The consultant would then determine what occupations would be appropriate based on the skills you’re your medical restrictions and limitations. The vocational consultant would determine the likely wage you would earn in these identified occupations. If the insurance company finds a job that matches your skill set, is not ruled out by your restrictions and limitations, and meets your required wage, you can expect a denial letter.

Why Your Work History Form is Important

When the insurance company gives you a Work History form to fill out, it is very important to be as detailed and accurate as possible. If the documented work history is vague, the potential for error in the vocational assessment is high.

We have a vocational consultant working for our clients who recently completed an assessment in which the insurer indicated the claimant was no longer eligible for benefits at “any occupation” based on her ability to work as an Office Manager.

The claimant was a Corrections Officer most of her career but was now restricted to desk work. In her work history, she indicated that 10 years ago she had been an “Office Manager.” In the DOT, this is a skilled, supervisory occupation in which the person supervises office workers, establishes procedures, monitors production, and makes staffing and personnel decisions.

The claim was terminated based on our client’s supposed ability to perform this one occupation. However, upon interviewing the claimant, our consultant found her job as an “Office Manager” was actually a clerk job in which she supervised no one and performed general office duties. She actually did not have the skills to qualify for the more demanding DOT “Office Manager” occupation, and thus would not be able to earn the required wage.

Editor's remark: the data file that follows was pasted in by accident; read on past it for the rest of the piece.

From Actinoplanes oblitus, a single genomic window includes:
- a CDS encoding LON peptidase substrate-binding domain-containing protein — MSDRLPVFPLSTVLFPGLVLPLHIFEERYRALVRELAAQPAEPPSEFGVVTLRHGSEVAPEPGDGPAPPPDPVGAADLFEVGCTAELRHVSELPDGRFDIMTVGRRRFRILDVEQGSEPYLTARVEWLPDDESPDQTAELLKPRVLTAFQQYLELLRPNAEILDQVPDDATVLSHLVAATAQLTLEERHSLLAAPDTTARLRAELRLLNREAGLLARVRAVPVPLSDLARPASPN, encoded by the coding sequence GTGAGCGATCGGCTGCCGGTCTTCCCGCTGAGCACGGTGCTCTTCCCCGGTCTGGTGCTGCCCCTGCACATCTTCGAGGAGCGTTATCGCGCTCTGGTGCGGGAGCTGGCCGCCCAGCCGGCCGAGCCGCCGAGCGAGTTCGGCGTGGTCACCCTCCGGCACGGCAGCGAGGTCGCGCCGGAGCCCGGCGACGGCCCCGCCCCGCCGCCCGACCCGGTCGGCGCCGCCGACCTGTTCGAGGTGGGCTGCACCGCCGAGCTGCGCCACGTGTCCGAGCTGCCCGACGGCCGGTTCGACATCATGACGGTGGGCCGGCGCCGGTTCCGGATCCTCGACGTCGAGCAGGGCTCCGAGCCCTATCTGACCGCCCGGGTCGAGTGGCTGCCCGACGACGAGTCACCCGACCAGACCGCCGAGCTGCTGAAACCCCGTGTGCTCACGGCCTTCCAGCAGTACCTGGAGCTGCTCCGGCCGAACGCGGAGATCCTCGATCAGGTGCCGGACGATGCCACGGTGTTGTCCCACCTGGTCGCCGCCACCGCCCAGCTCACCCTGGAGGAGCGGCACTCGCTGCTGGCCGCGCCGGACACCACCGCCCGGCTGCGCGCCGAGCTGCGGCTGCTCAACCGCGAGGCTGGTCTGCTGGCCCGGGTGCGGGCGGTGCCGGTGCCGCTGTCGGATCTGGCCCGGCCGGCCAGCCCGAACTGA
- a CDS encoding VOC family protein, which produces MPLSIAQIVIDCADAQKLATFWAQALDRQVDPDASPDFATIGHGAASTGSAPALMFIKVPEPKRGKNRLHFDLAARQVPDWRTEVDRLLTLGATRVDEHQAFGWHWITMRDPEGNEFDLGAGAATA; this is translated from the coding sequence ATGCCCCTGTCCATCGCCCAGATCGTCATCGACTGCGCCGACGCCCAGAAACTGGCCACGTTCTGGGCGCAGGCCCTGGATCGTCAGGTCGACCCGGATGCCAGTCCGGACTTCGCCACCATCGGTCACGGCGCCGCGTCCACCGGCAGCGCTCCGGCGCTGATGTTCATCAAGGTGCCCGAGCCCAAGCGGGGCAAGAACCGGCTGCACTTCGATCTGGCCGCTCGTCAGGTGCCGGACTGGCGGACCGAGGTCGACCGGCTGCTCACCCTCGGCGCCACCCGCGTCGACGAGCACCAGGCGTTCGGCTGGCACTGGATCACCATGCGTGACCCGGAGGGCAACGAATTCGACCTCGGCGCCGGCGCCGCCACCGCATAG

The takeaway? If you are receiving disability benefits, you must:

  1. Know your policy!
    1. What are the definitions of Disability and Disabled?
    2. When do they change?
    3. What is your wage requirement?
  2. Know what’s in your claim file!
    1. Is the Job Description from your employer accurate?
    2. Have you filled out a Training, Education and Experience form?
  3. Work with your doctor!
    1. Does your doctor understand when and how the definition of Disability changes? You might have to educate him or her.
    2. Did your doctor take the time to fully explain your restrictions and limitations in your office visit notes?
    3. Does your doctor understand that their notes can be used to determine your eligibility for benefits? If your doctor says you can sit for 8 hours, the insurance company will assume that means “sit at a desk and work for 8 hours” unless your doctor explains why that’s not the case.

1 The DOT is a very, very old reference guide (many jobs were last updated in the 1970s!) that is still used by insurance companies to “standardize” job descriptions across different employers.

Ben Glass
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Ben Glass is a nationally recognized ERISA disability & life insurance attorney in Fairfax, VA.